The park, which extends over an area of 29 square kilometers, boasted of 11 square kilometers of wetland just two decades ago. Unfortunately, erratic rainfall patterns, encroachments, and the construction of check dams along river pathways have all contributed to a significant reduction in the availability of water. As a result, the wetland has now shrunk by 3 square kilometers, which is a disheartening situation, as noted by Mehra. The bird expert also claims that many of the bird species have stopped coming to the park while there have been a radical decrease in numbers of other species too.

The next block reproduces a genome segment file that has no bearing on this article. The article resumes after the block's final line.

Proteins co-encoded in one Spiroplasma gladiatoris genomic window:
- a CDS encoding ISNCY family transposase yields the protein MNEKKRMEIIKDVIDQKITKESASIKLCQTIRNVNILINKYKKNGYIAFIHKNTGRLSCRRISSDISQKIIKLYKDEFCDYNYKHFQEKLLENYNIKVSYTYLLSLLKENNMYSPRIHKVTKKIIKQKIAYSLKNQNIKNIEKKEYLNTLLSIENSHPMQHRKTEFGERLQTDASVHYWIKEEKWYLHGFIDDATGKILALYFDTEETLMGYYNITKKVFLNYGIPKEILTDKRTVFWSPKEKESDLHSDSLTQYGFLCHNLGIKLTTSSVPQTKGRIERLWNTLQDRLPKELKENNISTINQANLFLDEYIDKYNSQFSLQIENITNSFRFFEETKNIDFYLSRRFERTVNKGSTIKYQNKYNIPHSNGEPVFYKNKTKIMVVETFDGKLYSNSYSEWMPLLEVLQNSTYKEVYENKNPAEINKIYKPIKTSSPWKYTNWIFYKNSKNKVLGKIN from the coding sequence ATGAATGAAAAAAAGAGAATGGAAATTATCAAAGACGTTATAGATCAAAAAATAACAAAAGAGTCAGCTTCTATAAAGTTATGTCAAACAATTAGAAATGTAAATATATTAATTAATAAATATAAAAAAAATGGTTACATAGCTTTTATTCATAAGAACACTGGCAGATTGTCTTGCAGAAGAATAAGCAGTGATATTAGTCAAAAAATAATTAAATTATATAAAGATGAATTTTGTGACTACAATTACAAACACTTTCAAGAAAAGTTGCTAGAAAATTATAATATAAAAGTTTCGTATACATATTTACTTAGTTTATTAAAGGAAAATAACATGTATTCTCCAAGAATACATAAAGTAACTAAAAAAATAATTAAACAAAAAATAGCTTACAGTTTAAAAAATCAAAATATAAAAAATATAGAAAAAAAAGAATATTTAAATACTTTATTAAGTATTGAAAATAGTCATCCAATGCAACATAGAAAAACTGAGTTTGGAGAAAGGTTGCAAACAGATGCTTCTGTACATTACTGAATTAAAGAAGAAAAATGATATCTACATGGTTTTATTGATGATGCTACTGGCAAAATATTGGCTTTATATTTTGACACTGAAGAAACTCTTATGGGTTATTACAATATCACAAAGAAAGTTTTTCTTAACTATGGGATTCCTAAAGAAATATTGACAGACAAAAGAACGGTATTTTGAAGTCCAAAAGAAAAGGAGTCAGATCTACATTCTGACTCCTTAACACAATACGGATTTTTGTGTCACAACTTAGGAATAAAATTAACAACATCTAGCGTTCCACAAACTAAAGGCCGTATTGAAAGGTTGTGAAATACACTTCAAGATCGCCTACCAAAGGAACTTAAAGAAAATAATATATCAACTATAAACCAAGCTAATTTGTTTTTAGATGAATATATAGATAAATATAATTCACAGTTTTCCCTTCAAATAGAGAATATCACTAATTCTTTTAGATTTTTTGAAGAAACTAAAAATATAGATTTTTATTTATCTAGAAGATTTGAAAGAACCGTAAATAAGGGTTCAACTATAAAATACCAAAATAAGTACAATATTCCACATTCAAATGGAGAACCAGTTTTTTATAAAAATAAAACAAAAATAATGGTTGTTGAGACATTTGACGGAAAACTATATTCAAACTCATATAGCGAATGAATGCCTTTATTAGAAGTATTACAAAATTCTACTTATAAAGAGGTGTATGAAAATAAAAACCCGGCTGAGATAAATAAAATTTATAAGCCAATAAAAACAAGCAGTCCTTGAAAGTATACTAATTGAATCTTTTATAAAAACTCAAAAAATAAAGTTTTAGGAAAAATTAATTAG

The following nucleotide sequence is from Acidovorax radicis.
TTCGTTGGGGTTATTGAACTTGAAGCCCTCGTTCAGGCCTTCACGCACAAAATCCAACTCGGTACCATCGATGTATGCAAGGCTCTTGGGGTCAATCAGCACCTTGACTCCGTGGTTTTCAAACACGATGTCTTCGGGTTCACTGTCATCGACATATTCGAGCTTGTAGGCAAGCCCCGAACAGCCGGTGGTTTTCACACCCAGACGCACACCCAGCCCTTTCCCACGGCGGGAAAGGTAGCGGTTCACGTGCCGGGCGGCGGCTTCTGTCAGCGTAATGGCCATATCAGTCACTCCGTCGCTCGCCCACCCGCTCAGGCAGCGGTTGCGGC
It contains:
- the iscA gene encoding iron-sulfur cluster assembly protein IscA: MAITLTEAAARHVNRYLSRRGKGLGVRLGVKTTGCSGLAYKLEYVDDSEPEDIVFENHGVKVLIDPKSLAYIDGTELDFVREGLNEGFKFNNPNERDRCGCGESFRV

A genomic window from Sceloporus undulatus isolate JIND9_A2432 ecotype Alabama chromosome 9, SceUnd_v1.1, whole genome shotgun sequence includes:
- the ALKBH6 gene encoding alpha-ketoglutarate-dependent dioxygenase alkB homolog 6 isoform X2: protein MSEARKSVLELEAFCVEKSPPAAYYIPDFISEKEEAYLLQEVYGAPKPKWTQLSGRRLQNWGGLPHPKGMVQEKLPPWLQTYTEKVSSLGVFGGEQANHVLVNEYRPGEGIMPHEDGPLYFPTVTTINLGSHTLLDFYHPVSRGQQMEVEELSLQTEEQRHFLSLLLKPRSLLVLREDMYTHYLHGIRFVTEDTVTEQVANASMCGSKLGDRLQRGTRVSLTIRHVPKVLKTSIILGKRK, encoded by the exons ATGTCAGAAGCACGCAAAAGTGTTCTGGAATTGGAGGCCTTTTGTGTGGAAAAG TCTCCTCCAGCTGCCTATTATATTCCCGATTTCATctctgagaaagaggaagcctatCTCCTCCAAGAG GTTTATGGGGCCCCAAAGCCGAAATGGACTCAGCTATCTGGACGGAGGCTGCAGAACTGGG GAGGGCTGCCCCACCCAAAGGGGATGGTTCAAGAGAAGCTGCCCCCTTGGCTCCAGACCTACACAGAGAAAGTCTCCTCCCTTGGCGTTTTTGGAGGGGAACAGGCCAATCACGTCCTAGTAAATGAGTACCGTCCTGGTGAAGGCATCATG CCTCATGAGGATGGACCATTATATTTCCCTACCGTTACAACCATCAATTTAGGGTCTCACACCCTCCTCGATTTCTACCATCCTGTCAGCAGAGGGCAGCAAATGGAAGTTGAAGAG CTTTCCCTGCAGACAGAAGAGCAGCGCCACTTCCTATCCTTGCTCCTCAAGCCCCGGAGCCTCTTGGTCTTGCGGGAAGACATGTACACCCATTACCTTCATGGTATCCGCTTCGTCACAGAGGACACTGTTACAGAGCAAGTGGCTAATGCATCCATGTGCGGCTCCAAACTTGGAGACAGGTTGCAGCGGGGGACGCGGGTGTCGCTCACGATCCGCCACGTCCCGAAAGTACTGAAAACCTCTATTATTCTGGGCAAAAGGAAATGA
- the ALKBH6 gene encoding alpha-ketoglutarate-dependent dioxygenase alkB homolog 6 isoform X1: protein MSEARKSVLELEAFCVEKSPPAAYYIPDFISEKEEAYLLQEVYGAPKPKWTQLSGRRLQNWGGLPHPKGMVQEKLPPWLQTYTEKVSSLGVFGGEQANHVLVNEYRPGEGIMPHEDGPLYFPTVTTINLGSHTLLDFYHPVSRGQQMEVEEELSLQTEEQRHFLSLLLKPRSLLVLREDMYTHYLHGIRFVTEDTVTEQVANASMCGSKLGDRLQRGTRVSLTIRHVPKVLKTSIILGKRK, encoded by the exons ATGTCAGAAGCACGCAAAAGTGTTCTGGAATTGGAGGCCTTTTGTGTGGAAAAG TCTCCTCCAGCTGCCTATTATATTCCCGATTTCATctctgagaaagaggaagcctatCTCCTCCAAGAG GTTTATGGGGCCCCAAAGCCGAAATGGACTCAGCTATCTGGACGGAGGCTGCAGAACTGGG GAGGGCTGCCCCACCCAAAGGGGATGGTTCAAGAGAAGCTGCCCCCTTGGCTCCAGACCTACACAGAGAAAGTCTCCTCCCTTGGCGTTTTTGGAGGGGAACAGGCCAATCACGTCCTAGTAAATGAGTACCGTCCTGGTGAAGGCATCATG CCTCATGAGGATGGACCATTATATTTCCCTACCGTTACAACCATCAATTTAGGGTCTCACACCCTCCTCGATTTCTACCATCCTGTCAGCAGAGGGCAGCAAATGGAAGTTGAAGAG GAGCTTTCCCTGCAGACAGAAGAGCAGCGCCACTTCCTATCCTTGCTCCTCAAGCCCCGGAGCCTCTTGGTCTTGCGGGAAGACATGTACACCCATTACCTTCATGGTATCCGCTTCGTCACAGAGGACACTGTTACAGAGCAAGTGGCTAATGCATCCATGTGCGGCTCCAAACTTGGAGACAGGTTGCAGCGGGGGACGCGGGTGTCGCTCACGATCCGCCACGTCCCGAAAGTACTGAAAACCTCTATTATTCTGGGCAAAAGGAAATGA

The shortage of water began in the 1990s and has been aggravated by recent droughts, which has altered the habitat for many species. Attempts to control the invasive species have been ineffective to date, though drought has temporarily curbed them. Mesquite invasion has become serious and covered 40% of the site by 2008, but its control by communal effort has been successful. The absence of grazing has also caused management problems, with vegetation becoming rampant and blocking water channels and filling impoundments.
Siberian Cranes not seen after 2002
Wild life activist , writer and a local resident ShyamVeer Singh told The Mooknayak that Siberian crane, which formerly occurred throughout the entire Indo-Gangetic plains of India, has not been reported since 2002. Similarly, painted storks that once were seen in large numbers have reduced to some two thousand birds only. ShyamVeer says that the Ring tailed fishing eagle, black neck stork, common cranes too are hardly visible here.